“«Spero di correre rischi per tutta la vita.»

 «Oh, Margaret, è molto pericoloso.»

 «Dopo tutto» continuò la nipote con un sorriso, «il rischio non è mai mai grosso finché si ha denaro[...] Tu e io e i Wilcox poggiamo sul denaro come su un’isola. È così stabile sotto i nostri piedi che dimentichiamo persino che esista»”.

PRAGMATIC

While Helen is idealistic, Margaret is pragmatic, although it still surprises everyone when she agrees to marry Henry. Helen, meanwhile, continues to support the Basts. Leonard diligently reads books and seeks to educate himself in art and culture. Following Henry’s advice, he leaves a secure job, and finds himself unemployed. Henry refuses to help. Helen, meeting Leonard, is wracked by guilt

“‘Don’t you worry’, he pleaded. ‘I can’t bear that. We shall be all right if I get work. If I could only get work—something regular to do. Then it wouldn’t be so bad again. I don’t trouble after books as I used. I can imagine that with regular work we should settle down again. It stops one thinking.

‘Settle down to what?’

‘Oh, just settle down.”

“«Non si preoccupi» egli supplicò. «Non posso sopportarlo. Noi staremo bene, se trovo lavoro. Solo un lavoro… qualcosa di regolare da fare. Allora la situazione non sarebbe più così brutta. Non mi preoccupo dei libri come facevo prima. Immagino che con un lavoro regolare dovremmo di nuovo sistemarci. Questo fa smettere di pensare.»

 «Sistemarsi in che cosa?»

 «Oh, soltanto sistemarsi.».

TEMPTATION

Helen becomes pregnant, but refuses to name the father of her child. As Margaret’s sister, she brings shame to the Wilcox family and Henry rejects her as immoral. His son, Charles, believes Leonard to be responsible, and tricks him into a meeting at Howards End. A terrible tragedy occurs that divides the Schlegels and Wilcoxes. Can forgiveness ever be found? Margaret’s philosophy is central to the resolution of Forster’s drama:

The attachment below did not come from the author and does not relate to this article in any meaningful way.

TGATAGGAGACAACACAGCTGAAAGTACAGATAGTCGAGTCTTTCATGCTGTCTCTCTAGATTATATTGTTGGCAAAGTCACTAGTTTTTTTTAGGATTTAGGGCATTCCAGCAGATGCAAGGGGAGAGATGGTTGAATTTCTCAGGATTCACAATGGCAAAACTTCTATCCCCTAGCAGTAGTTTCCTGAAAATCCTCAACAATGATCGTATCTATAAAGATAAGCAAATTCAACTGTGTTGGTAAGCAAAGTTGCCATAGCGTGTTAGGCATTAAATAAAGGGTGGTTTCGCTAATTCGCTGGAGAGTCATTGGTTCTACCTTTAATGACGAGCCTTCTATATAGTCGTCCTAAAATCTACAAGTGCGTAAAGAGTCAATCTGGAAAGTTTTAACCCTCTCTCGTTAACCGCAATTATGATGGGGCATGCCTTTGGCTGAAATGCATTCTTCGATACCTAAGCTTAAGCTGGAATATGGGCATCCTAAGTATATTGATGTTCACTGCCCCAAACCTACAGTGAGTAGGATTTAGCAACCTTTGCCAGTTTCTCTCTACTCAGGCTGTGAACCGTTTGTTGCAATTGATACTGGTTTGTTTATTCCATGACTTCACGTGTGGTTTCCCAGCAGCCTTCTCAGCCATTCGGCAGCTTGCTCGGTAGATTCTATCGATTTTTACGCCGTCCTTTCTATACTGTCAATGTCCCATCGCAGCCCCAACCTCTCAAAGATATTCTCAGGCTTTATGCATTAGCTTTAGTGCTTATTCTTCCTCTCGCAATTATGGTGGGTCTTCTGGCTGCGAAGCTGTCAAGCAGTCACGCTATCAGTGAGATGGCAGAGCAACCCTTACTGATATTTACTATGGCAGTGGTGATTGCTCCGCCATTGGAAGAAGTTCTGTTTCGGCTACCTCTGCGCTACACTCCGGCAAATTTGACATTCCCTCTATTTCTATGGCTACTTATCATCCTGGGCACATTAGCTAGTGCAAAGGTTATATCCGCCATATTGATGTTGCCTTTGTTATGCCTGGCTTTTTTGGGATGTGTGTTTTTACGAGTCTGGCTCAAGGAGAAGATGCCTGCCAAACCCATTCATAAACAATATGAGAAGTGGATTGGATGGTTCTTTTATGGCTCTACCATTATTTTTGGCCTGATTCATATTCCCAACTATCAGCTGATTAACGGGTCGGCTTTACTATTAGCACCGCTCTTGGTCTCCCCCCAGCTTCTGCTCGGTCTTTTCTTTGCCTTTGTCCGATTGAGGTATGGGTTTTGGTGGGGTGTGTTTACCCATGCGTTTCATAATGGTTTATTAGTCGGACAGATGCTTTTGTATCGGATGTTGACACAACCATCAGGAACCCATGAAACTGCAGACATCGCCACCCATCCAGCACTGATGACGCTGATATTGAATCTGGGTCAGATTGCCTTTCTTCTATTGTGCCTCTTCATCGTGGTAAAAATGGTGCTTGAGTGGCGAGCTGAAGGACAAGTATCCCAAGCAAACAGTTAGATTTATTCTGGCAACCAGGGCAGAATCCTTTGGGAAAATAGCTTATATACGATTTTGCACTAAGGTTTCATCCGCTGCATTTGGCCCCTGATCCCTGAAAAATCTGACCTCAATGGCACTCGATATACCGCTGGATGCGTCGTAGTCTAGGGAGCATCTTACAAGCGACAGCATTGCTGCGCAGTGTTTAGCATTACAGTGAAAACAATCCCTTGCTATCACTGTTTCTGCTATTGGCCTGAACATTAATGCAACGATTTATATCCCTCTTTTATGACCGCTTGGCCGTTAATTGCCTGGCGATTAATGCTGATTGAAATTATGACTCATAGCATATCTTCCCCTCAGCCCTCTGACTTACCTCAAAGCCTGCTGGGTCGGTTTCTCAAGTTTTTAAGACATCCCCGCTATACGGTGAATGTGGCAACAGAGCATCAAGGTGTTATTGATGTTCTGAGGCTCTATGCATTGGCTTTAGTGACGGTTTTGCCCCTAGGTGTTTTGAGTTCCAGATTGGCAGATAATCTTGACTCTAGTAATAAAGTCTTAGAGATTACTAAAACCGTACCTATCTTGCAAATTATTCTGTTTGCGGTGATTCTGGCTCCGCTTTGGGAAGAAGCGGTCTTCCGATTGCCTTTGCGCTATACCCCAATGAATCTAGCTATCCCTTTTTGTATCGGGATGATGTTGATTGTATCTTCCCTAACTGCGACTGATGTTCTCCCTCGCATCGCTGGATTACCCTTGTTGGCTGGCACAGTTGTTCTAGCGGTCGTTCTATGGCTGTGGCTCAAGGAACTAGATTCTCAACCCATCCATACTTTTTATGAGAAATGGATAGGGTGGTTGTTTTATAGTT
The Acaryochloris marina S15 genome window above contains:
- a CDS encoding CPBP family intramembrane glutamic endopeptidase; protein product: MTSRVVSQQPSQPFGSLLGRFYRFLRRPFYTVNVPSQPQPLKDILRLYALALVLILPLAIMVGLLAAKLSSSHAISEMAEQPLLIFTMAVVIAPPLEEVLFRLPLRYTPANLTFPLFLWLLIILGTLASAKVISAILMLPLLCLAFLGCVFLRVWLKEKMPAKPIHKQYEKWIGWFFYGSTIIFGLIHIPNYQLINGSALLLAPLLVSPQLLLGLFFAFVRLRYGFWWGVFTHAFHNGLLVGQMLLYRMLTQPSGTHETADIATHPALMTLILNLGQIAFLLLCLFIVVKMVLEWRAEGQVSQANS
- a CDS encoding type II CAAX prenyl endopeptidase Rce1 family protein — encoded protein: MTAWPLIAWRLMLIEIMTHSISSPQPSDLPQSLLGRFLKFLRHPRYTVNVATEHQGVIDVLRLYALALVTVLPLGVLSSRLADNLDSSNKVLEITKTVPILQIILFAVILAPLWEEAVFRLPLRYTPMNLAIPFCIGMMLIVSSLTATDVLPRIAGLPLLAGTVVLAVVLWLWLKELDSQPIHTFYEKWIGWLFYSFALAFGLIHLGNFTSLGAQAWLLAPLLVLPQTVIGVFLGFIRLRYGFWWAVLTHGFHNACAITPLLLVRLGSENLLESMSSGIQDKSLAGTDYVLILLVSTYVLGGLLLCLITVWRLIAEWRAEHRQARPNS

“‘Only connect!’ That was the whole of her sermon. Only connect the prose and the passion, and both will be exalted, and human love will be seen at its highest. Live in fragments no longer.”

“Null’altro che connettere! Questo era tutto il suo sermone. 

Null’altro che connettere la prosa con la passione, allora entrambe ne saranno esaltate e l’amore umano apparirà al suo culmine. Non vivere più in frammenti”. 

CONNECTION

Howards End explores the need for human connection and the fateful consequences of living in ‘fragments’, that is, both socially apart, and with the inner and outer life at odds. While the Wilcoxes represent the outer nature of business and capitalism, the Schlegels demonstrate inner passion and integrity. Caught in between, the Basts have little hope without understanding from the others; a connection of head and heart that ultimately fails them.  

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Questo articolo appartiene al numero June 2024 della rivista Speak Up.